There was a question on JobCase a few days ago asking about experience hiring on with FEMA.
Perhaps things have changed with the new administration.
About two years ago, I went through the hiring process to be on an on-call FEMA emergency management team. I'm retired, and had been in wildland fire for many years. It seemed like a "win-win" situation.
We got to the "offer" stage, and the conditions of hiring were shared with me. I was to be on-call 24/7 for two years. If I failed to respond within 24 hours, I could be "fired." When I asked about these terms, the response was that there were no exceptions. Could I take a vacation from being on-call with my wife for a short period during my commitment? No. Take it or leave it. The HR person I dealt with admitted he wouldn't accept those terms.
The pay offered was considerably lower than the "AD" or administratively determined wildland fire pay rate for the same position (as a retiree, that wasn't a concern). In wildland fire, when you're through with one assignment you get a "breather" before going on another assignment. That wasn't part of the deal when I applied.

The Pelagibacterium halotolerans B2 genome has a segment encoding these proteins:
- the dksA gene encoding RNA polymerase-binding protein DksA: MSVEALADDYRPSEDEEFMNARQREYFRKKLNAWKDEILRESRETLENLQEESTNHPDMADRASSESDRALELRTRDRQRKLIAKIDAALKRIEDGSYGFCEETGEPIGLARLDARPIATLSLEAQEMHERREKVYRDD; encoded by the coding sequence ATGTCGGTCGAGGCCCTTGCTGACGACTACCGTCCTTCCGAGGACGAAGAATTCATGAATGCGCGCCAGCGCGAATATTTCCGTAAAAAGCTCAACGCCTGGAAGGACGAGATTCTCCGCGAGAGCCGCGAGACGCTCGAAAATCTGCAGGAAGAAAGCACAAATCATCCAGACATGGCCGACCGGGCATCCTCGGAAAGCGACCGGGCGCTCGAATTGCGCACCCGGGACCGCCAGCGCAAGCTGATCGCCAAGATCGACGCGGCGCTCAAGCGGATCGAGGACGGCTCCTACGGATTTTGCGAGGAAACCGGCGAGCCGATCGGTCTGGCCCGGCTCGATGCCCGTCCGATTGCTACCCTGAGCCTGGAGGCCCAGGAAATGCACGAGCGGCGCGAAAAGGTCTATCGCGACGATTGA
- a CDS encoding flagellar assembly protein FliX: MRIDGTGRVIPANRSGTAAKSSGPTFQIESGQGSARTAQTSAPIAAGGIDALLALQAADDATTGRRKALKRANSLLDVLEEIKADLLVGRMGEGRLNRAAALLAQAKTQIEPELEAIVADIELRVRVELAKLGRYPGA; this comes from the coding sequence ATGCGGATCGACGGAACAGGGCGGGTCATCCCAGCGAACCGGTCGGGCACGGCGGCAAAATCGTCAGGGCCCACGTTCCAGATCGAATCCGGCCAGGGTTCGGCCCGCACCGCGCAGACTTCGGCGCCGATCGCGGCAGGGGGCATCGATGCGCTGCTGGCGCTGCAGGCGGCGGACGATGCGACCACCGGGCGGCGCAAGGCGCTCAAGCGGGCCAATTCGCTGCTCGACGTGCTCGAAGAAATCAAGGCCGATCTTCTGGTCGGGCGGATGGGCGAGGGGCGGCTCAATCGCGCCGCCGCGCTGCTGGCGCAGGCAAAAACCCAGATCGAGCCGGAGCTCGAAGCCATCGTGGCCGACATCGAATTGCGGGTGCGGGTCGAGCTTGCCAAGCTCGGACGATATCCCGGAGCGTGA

It was with some regret that I concluded that I had to turn it down. I've a PhD in the area I was to work in, with a decade in wildland fire management teams. My objective was to contribute skills and experience that were apparently in need, but the conditions were the functional equivalent of wearing a home-detention GPS ankle bracelet for two years.
To clarify, if I had been determined to be unacceptable to the agency for any of myriad reasons, no offer would have been made. An offer to hire was made. Keep in mind, this was for an "on-call" role, with no compensation for being on-call. It was only when the offer was made that terms of employment were made available for me to review.
After about 20 years as a federal employee, the arrogance of the agency far exceeded anything I'd experienced.
Note, my experience may have been absolutely unique... As they say, "your mileage may vary."